Post-secondary education is served through Indiana State University, Saint Mary-of-the-Woods College, Rose-Hulman Institute of Technology and Ivy Tech Community College of Indiana in nearby Terre Haute.

Bull's Head Fountain located at Immigrant Plaza, Clinton, IN, USA. Cast in Turin, Italy

Public library[edit]

The town has a lending library, the Clinton Public Library, which is located at 314 South Fourth Street [15]

Special events[edit]

Clinton hosts the annual Little Italy Festival, a four-day Labor Day Weekend celebration of the area's Italian and coal mining heritage. Begun in 1966, the event draws over 75,000 visitors annually, featuring Italian and carnival-style food, grapevine-roofed wine garden, and grape stomping. The festival provides free stage entertainment, flea market and the largest Italian-theme parade in the Midwest. The festival hosts the Indiana Bocce Ball championship, boasts one of the few coal mining museums in the nation, and owns one of fewer than 400 genuine gondolas in the United States. The 2022 Queen of Grapes for the Little Italy Festival is Blythe Heber. The Re and Regina for 2022 are Mr. & Mrs. David and Rae Marietta.

Notable people[edit]


  1. ^ To see the newspaper clippings and other information that Dina Williams, Indiana University archivist, posted about Carrie Parker can be found in her university blog under her 24 July 2015 entry.[19]


  1. ^ "Election Information - Vermillion County".
  2. ^ "2020 U.S. Gazetteer Files". United States Census Bureau. Retrieved March 16, 2022.
  3. ^ "US Board on Geographic Names". United States Geological Survey. 25 October 2007. Retrieved 15 July 2016.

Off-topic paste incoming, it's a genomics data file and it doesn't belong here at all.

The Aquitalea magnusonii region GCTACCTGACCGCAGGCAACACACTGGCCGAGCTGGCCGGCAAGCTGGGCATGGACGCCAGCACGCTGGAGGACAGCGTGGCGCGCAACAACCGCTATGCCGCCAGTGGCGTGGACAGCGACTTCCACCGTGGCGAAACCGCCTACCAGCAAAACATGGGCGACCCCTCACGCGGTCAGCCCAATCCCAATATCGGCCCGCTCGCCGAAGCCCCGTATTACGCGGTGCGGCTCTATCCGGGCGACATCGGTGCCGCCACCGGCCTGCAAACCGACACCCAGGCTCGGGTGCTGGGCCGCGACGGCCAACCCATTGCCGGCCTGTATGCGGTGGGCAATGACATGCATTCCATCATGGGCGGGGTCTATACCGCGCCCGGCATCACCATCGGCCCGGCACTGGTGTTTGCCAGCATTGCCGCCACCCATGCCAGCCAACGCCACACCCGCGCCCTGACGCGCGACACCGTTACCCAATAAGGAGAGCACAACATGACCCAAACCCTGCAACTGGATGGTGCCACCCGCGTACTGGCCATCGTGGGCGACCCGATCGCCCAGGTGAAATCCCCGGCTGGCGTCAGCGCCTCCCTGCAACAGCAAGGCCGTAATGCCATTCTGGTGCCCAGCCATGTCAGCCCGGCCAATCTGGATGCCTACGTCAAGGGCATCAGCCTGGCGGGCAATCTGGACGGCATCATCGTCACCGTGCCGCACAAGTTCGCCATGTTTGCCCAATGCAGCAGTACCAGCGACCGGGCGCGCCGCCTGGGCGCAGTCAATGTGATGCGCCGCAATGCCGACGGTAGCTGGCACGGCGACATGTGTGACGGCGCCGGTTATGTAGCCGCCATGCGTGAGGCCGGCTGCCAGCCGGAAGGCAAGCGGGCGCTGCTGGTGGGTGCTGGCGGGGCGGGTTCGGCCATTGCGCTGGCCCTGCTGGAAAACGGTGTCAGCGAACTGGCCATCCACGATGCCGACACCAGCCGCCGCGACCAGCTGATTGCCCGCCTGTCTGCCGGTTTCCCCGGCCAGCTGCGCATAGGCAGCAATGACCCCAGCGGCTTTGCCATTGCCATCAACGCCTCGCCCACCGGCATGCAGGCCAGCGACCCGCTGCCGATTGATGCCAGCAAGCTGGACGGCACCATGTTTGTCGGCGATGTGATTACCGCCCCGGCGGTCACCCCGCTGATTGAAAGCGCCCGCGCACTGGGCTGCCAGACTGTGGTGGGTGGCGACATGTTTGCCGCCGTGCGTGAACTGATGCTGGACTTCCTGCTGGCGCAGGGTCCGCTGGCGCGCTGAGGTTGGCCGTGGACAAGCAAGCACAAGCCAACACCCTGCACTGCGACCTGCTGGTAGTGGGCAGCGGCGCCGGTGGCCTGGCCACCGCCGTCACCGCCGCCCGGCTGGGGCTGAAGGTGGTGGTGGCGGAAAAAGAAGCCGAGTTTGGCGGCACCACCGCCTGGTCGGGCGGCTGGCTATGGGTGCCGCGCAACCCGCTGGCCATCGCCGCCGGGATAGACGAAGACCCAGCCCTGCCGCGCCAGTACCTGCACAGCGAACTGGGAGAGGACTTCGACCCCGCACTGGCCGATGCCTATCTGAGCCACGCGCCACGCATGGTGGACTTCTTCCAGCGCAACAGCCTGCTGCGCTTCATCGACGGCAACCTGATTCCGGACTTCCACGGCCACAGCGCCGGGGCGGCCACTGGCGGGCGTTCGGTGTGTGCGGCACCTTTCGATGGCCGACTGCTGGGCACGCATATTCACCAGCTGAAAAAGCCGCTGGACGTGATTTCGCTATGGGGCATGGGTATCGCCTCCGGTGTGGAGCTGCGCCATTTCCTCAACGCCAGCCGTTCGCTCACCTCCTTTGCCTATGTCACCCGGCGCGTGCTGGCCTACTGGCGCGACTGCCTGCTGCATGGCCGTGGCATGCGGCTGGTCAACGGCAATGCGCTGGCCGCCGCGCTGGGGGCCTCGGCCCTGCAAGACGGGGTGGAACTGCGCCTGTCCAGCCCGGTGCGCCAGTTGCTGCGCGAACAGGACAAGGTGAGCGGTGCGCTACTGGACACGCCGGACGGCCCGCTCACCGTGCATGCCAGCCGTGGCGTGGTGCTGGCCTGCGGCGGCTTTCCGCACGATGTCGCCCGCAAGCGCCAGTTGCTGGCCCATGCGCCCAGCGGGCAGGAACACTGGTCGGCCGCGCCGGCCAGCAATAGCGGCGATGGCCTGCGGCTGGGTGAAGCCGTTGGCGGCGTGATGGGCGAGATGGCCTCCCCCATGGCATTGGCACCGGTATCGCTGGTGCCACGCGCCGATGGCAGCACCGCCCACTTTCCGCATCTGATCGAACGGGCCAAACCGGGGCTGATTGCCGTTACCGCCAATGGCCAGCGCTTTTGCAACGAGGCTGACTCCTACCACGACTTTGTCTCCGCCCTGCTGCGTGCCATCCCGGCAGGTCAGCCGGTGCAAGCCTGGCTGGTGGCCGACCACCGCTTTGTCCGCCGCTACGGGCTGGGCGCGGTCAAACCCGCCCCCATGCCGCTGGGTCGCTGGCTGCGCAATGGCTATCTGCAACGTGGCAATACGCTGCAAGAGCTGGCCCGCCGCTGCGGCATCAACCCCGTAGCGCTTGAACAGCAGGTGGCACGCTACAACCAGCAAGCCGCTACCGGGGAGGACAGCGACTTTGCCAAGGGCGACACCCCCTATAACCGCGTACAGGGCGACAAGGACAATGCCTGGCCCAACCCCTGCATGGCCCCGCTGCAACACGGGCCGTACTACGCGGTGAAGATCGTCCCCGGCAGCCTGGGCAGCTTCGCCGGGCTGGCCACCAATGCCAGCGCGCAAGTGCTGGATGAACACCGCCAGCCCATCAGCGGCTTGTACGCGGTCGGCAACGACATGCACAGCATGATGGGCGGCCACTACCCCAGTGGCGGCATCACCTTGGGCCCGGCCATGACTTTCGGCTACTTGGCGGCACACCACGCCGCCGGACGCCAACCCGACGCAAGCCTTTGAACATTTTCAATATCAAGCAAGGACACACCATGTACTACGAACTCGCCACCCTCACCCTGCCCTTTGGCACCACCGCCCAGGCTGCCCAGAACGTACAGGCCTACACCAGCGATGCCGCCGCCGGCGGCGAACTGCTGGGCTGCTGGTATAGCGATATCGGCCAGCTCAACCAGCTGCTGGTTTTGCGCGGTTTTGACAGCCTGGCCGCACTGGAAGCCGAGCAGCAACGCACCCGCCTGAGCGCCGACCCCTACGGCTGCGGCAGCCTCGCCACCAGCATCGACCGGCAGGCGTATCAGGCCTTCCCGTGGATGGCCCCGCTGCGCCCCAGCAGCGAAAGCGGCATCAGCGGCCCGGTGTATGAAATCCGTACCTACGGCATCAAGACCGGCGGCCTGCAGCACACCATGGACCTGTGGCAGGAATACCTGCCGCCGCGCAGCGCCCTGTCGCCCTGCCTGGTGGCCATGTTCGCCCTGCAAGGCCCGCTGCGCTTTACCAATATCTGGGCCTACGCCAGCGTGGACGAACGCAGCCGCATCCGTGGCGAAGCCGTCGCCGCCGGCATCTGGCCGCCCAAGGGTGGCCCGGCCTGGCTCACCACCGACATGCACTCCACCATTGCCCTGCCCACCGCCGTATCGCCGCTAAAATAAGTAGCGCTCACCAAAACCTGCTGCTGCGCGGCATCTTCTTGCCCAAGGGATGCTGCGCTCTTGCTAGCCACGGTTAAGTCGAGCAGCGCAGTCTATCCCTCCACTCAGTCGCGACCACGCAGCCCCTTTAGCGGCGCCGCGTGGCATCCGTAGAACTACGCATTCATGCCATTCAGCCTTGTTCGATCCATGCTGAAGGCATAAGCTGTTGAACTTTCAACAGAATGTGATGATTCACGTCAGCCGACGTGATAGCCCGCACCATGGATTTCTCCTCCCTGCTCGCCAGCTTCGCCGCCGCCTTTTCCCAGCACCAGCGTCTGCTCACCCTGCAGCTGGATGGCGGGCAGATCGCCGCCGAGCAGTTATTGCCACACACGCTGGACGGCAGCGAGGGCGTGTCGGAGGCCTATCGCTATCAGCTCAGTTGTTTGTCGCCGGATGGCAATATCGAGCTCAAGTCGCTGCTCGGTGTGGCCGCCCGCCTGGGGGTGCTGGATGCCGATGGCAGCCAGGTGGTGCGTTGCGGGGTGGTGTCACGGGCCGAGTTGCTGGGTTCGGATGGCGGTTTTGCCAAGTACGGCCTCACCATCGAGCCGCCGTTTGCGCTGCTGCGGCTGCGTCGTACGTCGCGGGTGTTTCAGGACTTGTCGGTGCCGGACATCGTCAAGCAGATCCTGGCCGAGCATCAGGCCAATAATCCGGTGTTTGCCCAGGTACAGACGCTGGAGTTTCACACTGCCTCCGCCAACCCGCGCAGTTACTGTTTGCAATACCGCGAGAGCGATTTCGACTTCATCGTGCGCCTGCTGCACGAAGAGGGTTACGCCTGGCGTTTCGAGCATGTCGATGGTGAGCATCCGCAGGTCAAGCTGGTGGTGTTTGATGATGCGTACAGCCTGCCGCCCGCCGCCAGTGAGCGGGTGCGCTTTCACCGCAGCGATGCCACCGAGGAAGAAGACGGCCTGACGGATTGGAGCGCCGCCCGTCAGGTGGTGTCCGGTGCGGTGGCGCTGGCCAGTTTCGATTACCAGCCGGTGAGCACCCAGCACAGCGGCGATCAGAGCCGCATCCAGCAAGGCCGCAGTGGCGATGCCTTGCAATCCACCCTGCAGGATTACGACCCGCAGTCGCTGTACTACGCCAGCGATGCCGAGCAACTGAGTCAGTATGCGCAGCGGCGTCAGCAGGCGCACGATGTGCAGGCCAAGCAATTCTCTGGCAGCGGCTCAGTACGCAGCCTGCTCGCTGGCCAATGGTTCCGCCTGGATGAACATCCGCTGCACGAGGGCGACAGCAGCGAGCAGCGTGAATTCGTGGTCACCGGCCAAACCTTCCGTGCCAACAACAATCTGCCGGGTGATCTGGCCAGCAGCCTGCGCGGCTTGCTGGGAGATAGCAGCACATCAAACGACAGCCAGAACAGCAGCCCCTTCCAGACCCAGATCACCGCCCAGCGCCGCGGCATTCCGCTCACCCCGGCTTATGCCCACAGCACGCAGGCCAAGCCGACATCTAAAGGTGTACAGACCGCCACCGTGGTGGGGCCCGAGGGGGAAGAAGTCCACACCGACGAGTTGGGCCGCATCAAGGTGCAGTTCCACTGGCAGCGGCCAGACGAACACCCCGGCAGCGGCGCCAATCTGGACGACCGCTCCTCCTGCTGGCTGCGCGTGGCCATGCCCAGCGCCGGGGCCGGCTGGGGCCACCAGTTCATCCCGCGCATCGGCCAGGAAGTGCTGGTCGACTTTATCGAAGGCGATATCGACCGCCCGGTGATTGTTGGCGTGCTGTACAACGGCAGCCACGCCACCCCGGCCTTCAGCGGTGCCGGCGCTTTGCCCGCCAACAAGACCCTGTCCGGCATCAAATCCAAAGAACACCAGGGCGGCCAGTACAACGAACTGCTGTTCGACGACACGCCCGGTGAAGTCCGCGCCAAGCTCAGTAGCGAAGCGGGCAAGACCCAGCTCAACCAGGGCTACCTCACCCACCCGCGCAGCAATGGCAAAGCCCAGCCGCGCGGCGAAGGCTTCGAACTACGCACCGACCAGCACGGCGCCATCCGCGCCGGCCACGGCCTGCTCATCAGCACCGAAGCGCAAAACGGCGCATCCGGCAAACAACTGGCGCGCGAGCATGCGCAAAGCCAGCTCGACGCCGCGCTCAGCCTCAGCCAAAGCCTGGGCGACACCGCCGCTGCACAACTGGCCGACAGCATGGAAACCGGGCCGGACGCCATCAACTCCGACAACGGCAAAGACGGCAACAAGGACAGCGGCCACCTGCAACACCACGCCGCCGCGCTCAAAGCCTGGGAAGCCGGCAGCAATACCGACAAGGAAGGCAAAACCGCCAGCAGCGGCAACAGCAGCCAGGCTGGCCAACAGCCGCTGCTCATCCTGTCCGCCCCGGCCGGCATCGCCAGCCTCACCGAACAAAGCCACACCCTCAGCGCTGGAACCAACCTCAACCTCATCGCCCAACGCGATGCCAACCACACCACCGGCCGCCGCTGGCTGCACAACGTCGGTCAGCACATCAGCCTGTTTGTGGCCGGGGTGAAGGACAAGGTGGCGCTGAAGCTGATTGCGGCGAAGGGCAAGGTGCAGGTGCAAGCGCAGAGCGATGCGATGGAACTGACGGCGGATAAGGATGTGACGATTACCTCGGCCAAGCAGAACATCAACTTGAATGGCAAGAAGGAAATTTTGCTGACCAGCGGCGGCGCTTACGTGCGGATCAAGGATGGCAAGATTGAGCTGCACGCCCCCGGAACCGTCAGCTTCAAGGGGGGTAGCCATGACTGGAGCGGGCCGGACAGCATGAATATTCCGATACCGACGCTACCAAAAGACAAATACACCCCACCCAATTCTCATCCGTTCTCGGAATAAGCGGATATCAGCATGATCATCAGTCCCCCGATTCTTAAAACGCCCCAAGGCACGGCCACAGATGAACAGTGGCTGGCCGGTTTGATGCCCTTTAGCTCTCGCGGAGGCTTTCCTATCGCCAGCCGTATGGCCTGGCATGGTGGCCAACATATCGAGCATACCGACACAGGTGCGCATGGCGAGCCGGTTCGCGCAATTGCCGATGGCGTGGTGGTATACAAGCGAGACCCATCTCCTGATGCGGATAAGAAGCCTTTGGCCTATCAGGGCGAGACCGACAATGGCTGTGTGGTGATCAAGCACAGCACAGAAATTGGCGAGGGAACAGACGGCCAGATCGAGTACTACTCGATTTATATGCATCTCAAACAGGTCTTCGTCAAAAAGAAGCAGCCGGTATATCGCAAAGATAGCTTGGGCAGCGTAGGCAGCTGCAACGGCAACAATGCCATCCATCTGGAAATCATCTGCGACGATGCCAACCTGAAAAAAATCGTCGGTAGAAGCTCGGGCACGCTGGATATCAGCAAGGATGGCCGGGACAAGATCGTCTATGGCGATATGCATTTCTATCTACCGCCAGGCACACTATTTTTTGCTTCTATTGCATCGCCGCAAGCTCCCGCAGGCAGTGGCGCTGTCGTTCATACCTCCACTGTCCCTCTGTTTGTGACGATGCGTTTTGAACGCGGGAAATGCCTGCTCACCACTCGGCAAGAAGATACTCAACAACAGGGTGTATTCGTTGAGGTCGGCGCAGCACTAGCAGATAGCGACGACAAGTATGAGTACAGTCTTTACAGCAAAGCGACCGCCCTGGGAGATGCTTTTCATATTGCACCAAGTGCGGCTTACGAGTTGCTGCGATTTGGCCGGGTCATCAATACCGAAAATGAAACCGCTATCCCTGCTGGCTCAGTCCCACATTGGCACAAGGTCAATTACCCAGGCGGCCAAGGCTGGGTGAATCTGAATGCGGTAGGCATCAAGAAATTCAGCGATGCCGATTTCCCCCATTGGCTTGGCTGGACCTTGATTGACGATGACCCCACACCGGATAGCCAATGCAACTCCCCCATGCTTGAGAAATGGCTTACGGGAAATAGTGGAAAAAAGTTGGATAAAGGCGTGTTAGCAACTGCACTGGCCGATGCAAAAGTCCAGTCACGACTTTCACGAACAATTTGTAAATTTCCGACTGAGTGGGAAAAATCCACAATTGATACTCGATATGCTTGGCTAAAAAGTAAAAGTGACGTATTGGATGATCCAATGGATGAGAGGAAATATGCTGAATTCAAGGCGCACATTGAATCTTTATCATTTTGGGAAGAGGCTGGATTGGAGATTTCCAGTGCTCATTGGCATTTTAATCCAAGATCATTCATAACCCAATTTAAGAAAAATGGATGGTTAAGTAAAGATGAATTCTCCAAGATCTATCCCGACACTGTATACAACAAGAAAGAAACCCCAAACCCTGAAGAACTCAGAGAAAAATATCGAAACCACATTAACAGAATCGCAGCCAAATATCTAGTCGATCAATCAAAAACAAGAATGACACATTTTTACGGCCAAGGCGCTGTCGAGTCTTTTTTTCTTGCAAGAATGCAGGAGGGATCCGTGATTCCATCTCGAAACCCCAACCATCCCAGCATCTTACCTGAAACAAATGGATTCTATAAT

4. ^ a b "U.S. Census website". US Census Bureau. Retrieved 31 January 2008.
  5. ^ "Clinton, Indiana". Geographic Names Information System. United States Geological Survey, United States Department of the Interior. Retrieved 15 July 2016.
  6. ^ Baker, Ronald L.; Marvin Carmony (1975). Indiana Place Names. Indiana University Press. p. 31. ISBN 0-253-14167-2.
  7. ^ Vermillion County, Indiana History and Families, Vol. 1
  8. ^ "Vermillion County". Jim Forte Postal History. Retrieved December 16, 2016.
  9. ^ Bowen 1913, p. 379.
  10. ^ "National Register Information System". National Register of Historic Places. National Park Service. July 9, 2010.
  11. ^ Victoria T. Davis (October 20, 2016). "Did city of Clinton, Indiana really try to change its name because of Hillary?". The Indy Channel. Retrieved February 11, 2016.
  12. ^ "Geographic Identifiers – 2010 Census Summary File 1". US Census Bureau. Archived from the original on 13 February 2020. Retrieved 28 July 2015.
  13. ^ "Census of Population and Housing". Retrieved June 4, 2015.
  14. ^ "U.S. Census website". US Census Bureau. Retrieved 11 December 2012.
  15. ^ "Indiana public library directory" (PDF). Indiana State Library. Archived from the original (PDF) on 18 February 2017. Retrieved 15 March 2018.
  16. ^ Orville Lynn Majors v. State (Indiana) (Supreme Court of Indiana 14 August 2002).Text
  17. ^ Flowers, Ronald B.; Flowers, H.L. (2001). Murders in the United States: Crimes, Killers and Victims of the Twentieth Century. Jefferson NC: McFarland & Co. p. 100.
  18. ^ Dedman, Bill (18 October 1999). "Nurse Guilty Of Killing Six Of His Patients". The New York Times. Retrieved 19 March 2015.
  19. ^ Creps, Marcela (16 August 2015). "Forgotten Pioneer: Archivist tracks down family of student who was likely the first black woman to attend IU". The Herald-Times. Vol. 15, no. 33. Bloomington IN. pp. A1, A6. Retrieved 16 August 2015. An 1897 newspaper article recounted the obstacles that Parker had to overcome to graduate from high school. A student at Clinton High School in Clinton, she was the first black person to graduate from any Vermillion County school. 'Clinton like other towns, is permeated with race, prejudice, and, while a majority of the people wanted to see Miss Parker receive fair play, yet there were many very deeply prejudiced, and their children lost no opportunity in heaping insult and humiliation upon the object of their wrath,' the newspaper article stated.


External links[edit]